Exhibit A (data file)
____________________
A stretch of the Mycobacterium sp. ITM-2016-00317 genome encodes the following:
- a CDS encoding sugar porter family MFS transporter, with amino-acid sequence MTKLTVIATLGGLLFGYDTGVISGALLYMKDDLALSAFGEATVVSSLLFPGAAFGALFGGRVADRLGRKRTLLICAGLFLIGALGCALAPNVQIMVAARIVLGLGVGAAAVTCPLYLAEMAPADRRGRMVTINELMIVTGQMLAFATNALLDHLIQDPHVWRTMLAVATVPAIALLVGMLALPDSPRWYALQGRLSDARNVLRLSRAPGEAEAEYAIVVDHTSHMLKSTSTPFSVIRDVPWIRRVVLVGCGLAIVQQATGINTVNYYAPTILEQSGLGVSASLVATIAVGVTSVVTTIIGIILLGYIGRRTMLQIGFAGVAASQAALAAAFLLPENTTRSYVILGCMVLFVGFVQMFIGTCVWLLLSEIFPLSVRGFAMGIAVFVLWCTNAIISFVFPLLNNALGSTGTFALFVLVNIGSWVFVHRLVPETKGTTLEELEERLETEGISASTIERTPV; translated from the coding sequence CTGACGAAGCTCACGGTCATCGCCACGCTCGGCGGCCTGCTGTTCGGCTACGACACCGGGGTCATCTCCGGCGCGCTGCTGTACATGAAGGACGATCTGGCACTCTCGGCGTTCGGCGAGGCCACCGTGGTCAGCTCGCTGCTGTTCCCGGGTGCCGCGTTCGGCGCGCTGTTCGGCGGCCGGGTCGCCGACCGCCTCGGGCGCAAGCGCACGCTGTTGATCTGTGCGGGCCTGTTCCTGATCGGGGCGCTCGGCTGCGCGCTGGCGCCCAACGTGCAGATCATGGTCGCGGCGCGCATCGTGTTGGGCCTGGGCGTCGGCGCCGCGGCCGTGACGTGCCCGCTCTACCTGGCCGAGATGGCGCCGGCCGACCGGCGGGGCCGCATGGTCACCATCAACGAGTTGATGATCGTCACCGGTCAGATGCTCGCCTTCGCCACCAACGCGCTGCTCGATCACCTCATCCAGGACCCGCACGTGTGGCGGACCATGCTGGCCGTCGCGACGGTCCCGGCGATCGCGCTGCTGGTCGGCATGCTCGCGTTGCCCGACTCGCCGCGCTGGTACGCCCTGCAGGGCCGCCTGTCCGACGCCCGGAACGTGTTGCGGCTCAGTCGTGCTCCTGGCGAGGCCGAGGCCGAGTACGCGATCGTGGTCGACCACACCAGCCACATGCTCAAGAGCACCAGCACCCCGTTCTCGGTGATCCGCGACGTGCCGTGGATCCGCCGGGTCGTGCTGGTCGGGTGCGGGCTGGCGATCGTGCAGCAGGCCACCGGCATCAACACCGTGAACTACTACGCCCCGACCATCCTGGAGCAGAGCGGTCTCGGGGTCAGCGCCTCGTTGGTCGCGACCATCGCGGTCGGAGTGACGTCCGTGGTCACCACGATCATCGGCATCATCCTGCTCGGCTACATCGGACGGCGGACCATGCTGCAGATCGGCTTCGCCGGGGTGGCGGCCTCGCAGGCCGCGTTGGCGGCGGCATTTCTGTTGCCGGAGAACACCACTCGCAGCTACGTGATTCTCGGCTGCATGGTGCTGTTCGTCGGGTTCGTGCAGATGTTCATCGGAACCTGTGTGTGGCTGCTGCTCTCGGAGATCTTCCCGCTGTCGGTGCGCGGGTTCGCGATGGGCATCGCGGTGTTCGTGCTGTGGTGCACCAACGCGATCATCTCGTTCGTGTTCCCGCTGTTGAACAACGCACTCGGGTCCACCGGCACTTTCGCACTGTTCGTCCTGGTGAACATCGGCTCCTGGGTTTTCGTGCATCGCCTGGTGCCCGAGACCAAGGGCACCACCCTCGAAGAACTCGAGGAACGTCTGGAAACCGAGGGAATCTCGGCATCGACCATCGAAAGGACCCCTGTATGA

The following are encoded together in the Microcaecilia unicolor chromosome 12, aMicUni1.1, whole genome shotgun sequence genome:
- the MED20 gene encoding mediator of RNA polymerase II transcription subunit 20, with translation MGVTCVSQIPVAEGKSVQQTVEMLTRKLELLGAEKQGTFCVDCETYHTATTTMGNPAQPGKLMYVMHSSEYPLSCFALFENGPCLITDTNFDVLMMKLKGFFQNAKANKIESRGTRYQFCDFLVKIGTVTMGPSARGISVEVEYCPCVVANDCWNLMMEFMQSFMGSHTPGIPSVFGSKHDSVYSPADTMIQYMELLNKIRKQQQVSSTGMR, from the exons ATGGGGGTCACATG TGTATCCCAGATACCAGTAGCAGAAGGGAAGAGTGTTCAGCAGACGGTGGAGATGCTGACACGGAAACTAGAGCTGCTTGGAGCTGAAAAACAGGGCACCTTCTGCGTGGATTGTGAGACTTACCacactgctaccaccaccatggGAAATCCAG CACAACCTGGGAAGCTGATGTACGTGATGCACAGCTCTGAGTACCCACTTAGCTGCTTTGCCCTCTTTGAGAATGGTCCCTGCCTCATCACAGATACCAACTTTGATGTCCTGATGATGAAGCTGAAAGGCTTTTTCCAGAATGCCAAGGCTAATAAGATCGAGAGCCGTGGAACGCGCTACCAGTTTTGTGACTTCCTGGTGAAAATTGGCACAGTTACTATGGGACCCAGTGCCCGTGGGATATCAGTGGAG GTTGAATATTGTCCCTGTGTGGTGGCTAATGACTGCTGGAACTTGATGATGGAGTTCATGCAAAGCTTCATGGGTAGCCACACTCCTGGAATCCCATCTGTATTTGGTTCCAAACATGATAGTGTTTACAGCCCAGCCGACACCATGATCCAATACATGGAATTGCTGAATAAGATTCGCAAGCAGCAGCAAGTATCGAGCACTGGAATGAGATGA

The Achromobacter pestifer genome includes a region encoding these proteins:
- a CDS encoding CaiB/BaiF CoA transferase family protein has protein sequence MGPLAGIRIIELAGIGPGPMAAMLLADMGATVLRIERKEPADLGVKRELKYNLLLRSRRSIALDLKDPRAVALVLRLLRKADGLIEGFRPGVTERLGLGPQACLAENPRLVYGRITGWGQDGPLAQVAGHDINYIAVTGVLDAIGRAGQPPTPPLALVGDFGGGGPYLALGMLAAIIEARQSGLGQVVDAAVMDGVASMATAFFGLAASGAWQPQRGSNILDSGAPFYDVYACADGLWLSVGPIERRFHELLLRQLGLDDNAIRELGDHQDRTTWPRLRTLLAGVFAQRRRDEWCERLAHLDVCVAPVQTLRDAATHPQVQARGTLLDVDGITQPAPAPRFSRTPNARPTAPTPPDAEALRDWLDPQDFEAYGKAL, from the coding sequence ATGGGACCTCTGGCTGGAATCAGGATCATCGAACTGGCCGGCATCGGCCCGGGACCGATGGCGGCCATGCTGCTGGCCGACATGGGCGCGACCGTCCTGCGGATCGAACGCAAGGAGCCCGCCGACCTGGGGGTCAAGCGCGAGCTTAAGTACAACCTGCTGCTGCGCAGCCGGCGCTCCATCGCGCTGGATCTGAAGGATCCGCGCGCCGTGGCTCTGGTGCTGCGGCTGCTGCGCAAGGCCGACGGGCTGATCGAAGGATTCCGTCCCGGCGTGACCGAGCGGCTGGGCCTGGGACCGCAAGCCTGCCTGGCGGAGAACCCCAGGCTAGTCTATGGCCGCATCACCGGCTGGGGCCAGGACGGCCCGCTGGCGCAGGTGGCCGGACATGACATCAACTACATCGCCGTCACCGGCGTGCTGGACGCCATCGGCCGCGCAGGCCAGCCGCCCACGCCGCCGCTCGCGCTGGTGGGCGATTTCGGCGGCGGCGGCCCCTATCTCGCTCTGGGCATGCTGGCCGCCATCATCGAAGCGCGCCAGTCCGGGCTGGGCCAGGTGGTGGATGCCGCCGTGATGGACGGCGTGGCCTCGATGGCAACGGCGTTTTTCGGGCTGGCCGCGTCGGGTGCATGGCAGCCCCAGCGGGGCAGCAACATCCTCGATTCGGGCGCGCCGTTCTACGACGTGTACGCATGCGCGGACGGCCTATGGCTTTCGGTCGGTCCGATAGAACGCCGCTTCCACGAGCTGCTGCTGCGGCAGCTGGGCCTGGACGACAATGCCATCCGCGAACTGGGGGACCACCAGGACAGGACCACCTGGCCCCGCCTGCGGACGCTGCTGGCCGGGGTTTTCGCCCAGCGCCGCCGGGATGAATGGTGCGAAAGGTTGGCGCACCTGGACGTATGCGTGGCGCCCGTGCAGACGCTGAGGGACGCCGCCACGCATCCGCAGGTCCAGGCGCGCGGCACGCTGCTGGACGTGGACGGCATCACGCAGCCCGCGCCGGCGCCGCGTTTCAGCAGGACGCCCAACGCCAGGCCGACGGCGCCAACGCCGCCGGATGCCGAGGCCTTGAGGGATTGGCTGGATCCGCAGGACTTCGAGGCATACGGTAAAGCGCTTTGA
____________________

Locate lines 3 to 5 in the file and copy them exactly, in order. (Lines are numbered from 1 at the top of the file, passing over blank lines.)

The following are encoded together in the Microcaecilia unicolor chromosome 12, aMicUni1.1, whole genome shotgun sequence genome:
- the MED20 gene encoding mediator of RNA polymerase II transcription subunit 20, with translation MGVTCVSQIPVAEGKSVQQTVEMLTRKLELLGAEKQGTFCVDCETYHTATTTMGNPAQPGKLMYVMHSSEYPLSCFALFENGPCLITDTNFDVLMMKLKGFFQNAKANKIESRGTRYQFCDFLVKIGTVTMGPSARGISVEVEYCPCVVANDCWNLMMEFMQSFMGSHTPGIPSVFGSKHDSVYSPADTMIQYMELLNKIRKQQQVSSTGMR, from the exons ATGGGGGTCACATG TGTATCCCAGATACCAGTAGCAGAAGGGAAGAGTGTTCAGCAGACGGTGGAGATGCTGACACGGAAACTAGAGCTGCTTGGAGCTGAAAAACAGGGCACCTTCTGCGTGGATTGTGAGACTTACCacactgctaccaccaccatggGAAATCCAG CACAACCTGGGAAGCTGATGTACGTGATGCACAGCTCTGAGTACCCACTTAGCTGCTTTGCCCTCTTTGAGAATGGTCCCTGCCTCATCACAGATACCAACTTTGATGTCCTGATGATGAAGCTGAAAGGCTTTTTCCAGAATGCCAAGGCTAATAAGATCGAGAGCCGTGGAACGCGCTACCAGTTTTGTGACTTCCTGGTGAAAATTGGCACAGTTACTATGGGACCCAGTGCCCGTGGGATATCAGTGGAG GTTGAATATTGTCCCTGTGTGGTGGCTAATGACTGCTGGAACTTGATGATGGAGTTCATGCAAAGCTTCATGGGTAGCCACACTCCTGGAATCCCATCTGTATTTGGTTCCAAACATGATAGTGTTTACAGCCCAGCCGACACCATGATCCAATACATGGAATTGCTGAATAAGATTCGCAAGCAGCAGCAAGTATCGAGCACTGGAATGAGATGA

The Achromobacter pestifer genome includes a region encoding these proteins: